Yesterday morning in the kitchen, Ahuva said, “I wanna work with FLOUR.”
“Great!” I said. “We can make pasta.”
I took out a big blue bowl and put it on the low end table that is her work station. She knelt on the little white stool and helped me measure the following ingredients. First the dry, then making a well in the center we added the wet:
· 2 c. all-purpose flour (I would try substituting 1 c. whole wheat next time)
· 1 c. semolina flour (YUM!)
· ½ tsp. salt (I think it needs more)
· 2 eggs, plus 4 egg yolks, beaten together (Or, I followed the recipes suggestion and “For a nutritional boost, replace one of the eggs with ½ c. pureed beans or vegetables.” That comes to 2 2 oz. jars or one 4 oz. jar Earth’s Best baby food. I used Spinach and potato flavor and used 3 full eggs which I did not bother to beat together first).
Working with spoons and hands, we combined the ingredients and formed a stiff dough. It was not unlike play dough. But at this point Ahuva wanted to wash her hands and left me to knead the dough “until just smooth, about 5 to 10 minutes”. Well, closer to the 5.
I refrigerated the dough in a little container and took Huvie off to school.
In the evening, with lots of extra semolina flour around to sprinkle, I rolled out the dough until it was nearly paper-thin. I used a bottle to do this. Then I cut the dough in uneven strips using a pizza cutter. I was aiming for spaghetti but mostly got closer to the kind of egg noodle you put in kuggel. No matter.
It is already summer-like here and Aba and Ahuva ended up staying a very long time at the playground with many of her classmates. They came home happy, flushed, dirty and hungry.
Water boiling, I discovered that much of my laboriously cut pasta strips (it took considerably longer than the listed “30 minutes active time” to create them, especially if you discount the morning efforts of ~10 min) had turned into tangled pasta mass.
“What’s that?” asked Ahuva.
“That’s pasta,” I said, “You made it, remember? We’re going to cook it now. Here, help me untangle these.”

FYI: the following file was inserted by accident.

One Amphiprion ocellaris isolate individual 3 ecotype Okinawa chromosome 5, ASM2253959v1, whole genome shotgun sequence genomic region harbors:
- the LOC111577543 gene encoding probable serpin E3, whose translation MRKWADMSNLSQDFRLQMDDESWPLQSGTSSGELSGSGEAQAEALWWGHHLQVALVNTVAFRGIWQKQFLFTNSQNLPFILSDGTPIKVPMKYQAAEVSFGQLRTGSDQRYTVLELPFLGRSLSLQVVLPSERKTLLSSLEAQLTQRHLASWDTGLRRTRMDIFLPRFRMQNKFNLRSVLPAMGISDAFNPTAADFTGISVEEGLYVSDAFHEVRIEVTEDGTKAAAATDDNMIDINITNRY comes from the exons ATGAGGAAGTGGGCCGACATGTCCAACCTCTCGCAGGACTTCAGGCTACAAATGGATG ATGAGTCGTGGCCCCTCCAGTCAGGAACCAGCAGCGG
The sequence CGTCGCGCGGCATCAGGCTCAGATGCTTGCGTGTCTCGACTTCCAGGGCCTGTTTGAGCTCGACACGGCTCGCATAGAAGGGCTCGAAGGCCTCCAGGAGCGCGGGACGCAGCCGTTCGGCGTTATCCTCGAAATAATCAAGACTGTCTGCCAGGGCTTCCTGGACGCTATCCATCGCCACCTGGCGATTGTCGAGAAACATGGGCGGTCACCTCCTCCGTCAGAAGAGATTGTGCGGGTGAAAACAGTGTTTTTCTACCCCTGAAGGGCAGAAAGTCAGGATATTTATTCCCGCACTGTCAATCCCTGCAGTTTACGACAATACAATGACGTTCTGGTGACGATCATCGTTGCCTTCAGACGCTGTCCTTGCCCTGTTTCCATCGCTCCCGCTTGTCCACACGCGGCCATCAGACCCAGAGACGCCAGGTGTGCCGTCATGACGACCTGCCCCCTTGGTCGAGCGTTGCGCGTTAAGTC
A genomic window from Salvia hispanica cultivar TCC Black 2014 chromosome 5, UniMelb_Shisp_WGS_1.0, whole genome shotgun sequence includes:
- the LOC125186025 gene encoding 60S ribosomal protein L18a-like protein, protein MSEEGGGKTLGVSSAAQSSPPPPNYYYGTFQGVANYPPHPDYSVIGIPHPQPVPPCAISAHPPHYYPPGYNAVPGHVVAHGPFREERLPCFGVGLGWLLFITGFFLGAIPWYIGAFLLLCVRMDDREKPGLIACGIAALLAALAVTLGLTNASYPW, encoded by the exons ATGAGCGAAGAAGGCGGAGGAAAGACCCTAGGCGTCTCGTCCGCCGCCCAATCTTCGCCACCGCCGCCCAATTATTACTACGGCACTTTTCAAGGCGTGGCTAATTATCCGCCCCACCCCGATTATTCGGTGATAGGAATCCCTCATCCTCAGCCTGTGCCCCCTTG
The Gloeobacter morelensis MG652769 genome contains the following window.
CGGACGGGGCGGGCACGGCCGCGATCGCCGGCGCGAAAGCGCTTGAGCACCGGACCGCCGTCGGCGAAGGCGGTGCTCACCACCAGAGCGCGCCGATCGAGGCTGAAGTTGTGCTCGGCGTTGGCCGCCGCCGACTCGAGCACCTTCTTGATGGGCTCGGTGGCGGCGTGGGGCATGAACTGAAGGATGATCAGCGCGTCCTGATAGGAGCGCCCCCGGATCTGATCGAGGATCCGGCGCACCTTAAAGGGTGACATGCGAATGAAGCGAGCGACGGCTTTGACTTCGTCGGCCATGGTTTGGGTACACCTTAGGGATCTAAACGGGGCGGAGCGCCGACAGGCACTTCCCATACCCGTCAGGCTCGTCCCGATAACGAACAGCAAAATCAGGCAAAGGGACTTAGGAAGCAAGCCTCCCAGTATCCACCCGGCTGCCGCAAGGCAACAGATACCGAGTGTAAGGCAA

“Yah!” But her little hands pressed further, making doughy masses that were even more stuck.
“I wanna eat it!” she said. I let her try a bite, forgetting for a moment that it contained raw egg, remembering only the pleasure of raw dough and wanting to let her experience that.
“Mmmm, pasta!” she declared, reaching for a fist-full of dough.
“Noooooo! We have to cook it first!”. I had to confiscate the bowl. I salvaged what I could from the strips and while they boiled, set about re-forming the tangled masses with aid of bottle and pizza cutter into whatever I could quickly create: thick new rolls and chunky little gnocchi-esque cubes or mushed cubes approximating orecchiette.
The noodles emerged thick and chewey from the pot. I didn’t think they tasted so hot when I took them out. They needed salt and were a bit bland. But at the table with additions of butter, parmesan cheese, some lovely grey French sea salt and some broccoli I’d pan-steamed with garlic, they were delish. Both Ahuva and Aba cried for “MORE!”. There were just enough left to pack in her lunch box for the next day.
I will try to score a pasta maker on www.freecycle.org next time I have something to offer there since it seems like the rolling out the dough was (for me) the hardest part. With slightly bigger kids, I imagine that could be a fun, play dough like task.